3. Problems Are Inevitable: Be Prepared
People like it when things go right, but they are more bound to speak up when things go wrong; therefore, being proactive and solution-oriented is a surefire way to retain happy customers, even after they have an unhappy experience. Being prepared for the inevitable customer complaints or employee downfalls is a very pivotal step in maintaining customer loyalty.
The first step to being able to satisfy a customer’s need is to offer various options for communication. Customers should be able to call, email, SMS text, chat, or utilize social media about an issue and be served with a timely response. Having more touch points will help to quickly deescalate a frustrated customer from the get go.
Once communication has been established, be sure the companies’ responders know to approach the situation with empathy and understanding. Then, they should be able to understand and listen to the problem, apologize for the issue, offer solutions, and follow-up after the complaint has been resolved to make sure the customer knows that having them as a customer is not taken for granted. Of course, monetary compensation for mix-ups is appreciated, but customers also value apologies. One study showed that customers who got compensation without an apology were 37% satisfied, but when an apology was added to the compensation, the satisfaction rate doubled to 74%.
An easy way to make sure there is follow-up after the complaint has been resolved is to use email automation. You can create batches of customers with similar complaints and use auto-sequence emails to check in to see if there is anything else that the customer needs or wants to share with your company. Going further, you can segment your customers based on if they are at-risk (if they’ve made complaints in the past). Then, you can send offers and resources directly to those who may churn to try to prevent them from leaving. In the same manner, your customers who are the most loyal and consistent in buying your products can be categorized into a VIP list where offers and incentives are tailored to them, thereby letting them know how much you value their business.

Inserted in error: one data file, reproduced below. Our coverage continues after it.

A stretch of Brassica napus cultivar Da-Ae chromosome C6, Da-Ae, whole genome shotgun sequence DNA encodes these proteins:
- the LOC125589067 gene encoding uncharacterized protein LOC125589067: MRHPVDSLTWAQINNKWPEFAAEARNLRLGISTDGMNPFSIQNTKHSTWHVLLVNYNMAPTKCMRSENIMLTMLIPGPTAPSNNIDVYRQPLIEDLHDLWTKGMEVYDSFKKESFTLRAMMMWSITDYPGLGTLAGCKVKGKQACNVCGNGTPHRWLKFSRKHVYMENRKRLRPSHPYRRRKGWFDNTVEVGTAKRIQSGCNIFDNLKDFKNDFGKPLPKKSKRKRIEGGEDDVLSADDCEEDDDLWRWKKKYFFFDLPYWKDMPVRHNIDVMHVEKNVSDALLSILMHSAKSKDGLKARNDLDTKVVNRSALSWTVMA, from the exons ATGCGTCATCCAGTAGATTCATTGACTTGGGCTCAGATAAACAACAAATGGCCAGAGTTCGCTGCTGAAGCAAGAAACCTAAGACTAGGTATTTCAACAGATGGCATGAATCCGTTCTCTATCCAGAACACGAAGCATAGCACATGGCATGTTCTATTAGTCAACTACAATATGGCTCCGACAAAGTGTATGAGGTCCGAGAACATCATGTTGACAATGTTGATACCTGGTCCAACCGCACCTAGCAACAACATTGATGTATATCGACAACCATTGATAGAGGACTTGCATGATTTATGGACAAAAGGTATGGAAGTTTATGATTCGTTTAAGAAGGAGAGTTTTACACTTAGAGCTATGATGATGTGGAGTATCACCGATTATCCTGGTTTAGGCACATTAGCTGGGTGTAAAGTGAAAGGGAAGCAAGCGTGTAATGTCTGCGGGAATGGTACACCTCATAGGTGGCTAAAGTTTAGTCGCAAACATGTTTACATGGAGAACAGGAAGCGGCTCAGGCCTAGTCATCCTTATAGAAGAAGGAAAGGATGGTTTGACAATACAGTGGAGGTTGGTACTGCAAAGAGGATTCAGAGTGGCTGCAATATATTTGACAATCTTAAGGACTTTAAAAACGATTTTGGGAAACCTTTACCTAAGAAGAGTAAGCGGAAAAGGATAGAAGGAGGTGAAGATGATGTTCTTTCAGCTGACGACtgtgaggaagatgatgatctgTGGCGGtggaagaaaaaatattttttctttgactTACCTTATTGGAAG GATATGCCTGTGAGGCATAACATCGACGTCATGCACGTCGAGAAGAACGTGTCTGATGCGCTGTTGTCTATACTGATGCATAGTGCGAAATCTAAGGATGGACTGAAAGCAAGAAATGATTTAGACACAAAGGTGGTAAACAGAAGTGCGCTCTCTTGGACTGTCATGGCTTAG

Another tactful way to resolve issues is to set up a landing page specifically for troubleshooting so that customers can search forums, chat with support, and try to resolve their issues on their own time. A great example of customer support that uses a landing page and offers multiple touch points is Apple. Not only is the Genius Bar in physical Apple store locations filled with helpful and friendly employees, but Apple also extends this customer relationship online, and in a business like retail/technology where troubleshooting is frequent, creating an easy user experience on their website means customers have support wherever they may be.
4. Post-Purchase: Maintain a Relationship
It’s critical to continue the customer experience and engagement after a customer makes a purchase from your business. According to a Harvard Business Review study, there is an “experience gap” from the time of purchase until the item arrives, and only 16% of companies focus on retention. Therefore, if you can successfully close this gap, you are dramatically increasing the odds to invite customer loyalty, satisfaction, and profit. Existing customers are 60-70% more likely to buy again than new clients, who do so at a rate of 5-20%.